That's not the whole story.

I had a conversation with my wife the other day about how by looking at people's instagrams, you are given the wrong impression about what it's like to have a child. Watching stories about the child laughing and doing silly things is delightful.

Our 3-month old is totally affecting us in ways we didn't anticipate — and not all necessarily in ways that are emotionally easy to deal with, like struggling to find time with the spouse, being in a state of anxiety and stress when the child won't stop crying, among other things... I'm sure other parents can relate.

Just a casual reminder that, while I think many of us have struggles that give us trouble on a day-to-day basis, it's not so easy to share these things on social media. What you see online is almost always not the whole story, and that everyone has something that's difficult, perplexing, or troublesome in front of them.

You are a human too.

Maybe the phrase "love yourself" has become cliché. But if you dig into the phrase a little bit, I feel there's a lot of significant meaning there.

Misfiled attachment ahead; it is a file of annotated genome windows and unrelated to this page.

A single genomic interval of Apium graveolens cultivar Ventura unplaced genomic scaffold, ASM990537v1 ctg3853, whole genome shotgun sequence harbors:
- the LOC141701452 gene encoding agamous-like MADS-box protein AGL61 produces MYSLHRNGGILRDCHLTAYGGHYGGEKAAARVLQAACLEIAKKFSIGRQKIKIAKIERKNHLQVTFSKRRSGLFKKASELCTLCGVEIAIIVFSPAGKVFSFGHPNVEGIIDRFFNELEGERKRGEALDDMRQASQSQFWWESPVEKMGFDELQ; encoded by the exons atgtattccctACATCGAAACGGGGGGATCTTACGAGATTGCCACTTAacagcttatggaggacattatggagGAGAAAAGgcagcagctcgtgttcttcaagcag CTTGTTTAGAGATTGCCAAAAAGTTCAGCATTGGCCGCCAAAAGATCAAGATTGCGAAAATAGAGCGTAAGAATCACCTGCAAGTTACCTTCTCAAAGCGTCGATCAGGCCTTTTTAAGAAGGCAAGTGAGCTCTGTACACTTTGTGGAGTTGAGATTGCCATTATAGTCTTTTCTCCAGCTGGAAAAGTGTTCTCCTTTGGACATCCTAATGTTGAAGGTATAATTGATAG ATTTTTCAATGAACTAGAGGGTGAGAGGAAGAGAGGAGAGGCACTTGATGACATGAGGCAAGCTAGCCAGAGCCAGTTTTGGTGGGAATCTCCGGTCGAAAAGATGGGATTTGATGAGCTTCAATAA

It means to treat yourself with the same respect you'd treat others you care about. It means to be empathic, compassionate, and caring towards yourself, the same way you'd be empathetic, compassionate, and caring for your loved ones.

Go exercising, cause that's how you treat your body well. Let your mind explore and try new things to quench your creative thirst. Explore current or new hobbies or find a new passion project. The ideas are endless.

Basically, if a significant person in your life came up to you and said, "Hey, I'm thinking of trying ___." As long as that thing wasn't harmful to others or themselves, wouldn't you want them to try it, see what comes of it, learn from it, be invigorated by the process of learning, and watch them grow?

Yet, somehow, we find ourselves always doubting ourselves and getting in our own way instead of being that supportive friend that we are to others. Why is that?